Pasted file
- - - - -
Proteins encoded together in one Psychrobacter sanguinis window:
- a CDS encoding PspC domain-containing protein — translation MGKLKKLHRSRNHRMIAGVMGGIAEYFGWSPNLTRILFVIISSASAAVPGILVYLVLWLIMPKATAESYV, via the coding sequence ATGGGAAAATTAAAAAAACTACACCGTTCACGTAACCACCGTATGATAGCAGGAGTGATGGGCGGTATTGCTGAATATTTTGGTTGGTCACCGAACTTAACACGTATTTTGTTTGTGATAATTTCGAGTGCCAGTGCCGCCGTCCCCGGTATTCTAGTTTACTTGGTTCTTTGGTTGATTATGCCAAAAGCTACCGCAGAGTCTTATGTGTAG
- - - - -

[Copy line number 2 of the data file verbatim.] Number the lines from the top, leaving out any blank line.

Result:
- a CDS encoding PspC domain-containing protein — translation MGKLKKLHRSRNHRMIAGVMGGIAEYFGWSPNLTRILFVIISSASAAVPGILVYLVLWLIMPKATAESYV, via the coding sequence ATGGGAAAATTAAAAAAACTACACCGTTCACGTAACCACCGTATGATAGCAGGAGTGATGGGCGGTATTGCTGAATATTTTGGTTGGTCACCGAACTTAACACGTATTTTGTTTGTGATAATTTCGAGTGCCAGTGCCGCCGTCCCCGGTATTCTAGTTTACTTGGTTCTTTGGTTGATTATGCCAAAAGCTACCGCAGAGTCTTATGTGTAG